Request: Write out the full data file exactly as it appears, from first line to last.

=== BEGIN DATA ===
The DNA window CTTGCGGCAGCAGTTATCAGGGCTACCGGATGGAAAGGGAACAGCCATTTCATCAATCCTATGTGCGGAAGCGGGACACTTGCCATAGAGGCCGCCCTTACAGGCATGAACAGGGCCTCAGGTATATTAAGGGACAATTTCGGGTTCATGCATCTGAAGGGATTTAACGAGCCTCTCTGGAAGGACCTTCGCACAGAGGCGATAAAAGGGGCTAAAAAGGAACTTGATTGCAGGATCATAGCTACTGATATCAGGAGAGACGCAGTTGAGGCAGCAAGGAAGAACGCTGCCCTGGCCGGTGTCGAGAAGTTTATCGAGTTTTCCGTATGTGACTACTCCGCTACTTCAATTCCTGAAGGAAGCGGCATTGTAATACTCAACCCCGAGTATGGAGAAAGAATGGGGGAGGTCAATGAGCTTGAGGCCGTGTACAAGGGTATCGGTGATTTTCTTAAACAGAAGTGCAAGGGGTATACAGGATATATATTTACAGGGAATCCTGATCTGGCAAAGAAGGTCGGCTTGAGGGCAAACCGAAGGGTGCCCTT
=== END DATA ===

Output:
The DNA window CTTGCGGCAGCAGTTATCAGGGCTACCGGATGGAAAGGGAACAGCCATTTCATCAATCCTATGTGCGGAAGCGGGACACTTGCCATAGAGGCCGCCCTTACAGGCATGAACAGGGCCTCAGGTATATTAAGGGACAATTTCGGGTTCATGCATCTGAAGGGATTTAACGAGCCTCTCTGGAAGGACCTTCGCACAGAGGCGATAAAAGGGGCTAAAAAGGAACTTGATTGCAGGATCATAGCTACTGATATCAGGAGAGACGCAGTTGAGGCAGCAAGGAAGAACGCTGCCCTGGCCGGTGTCGAGAAGTTTATCGAGTTTTCCGTATGTGACTACTCCGCTACTTCAATTCCTGAAGGAAGCGGCATTGTAATACTCAACCCCGAGTATGGAGAAAGAATGGGGGAGGTCAATGAGCTTGAGGCCGTGTACAAGGGTATCGGTGATTTTCTTAAACAGAAGTGCAAGGGGTATACAGGATATATATTTACAGGGAATCCTGATCTGGCAAAGAAGGTCGGCTTGAGGGCAAACCGAAGGGTGCCCTT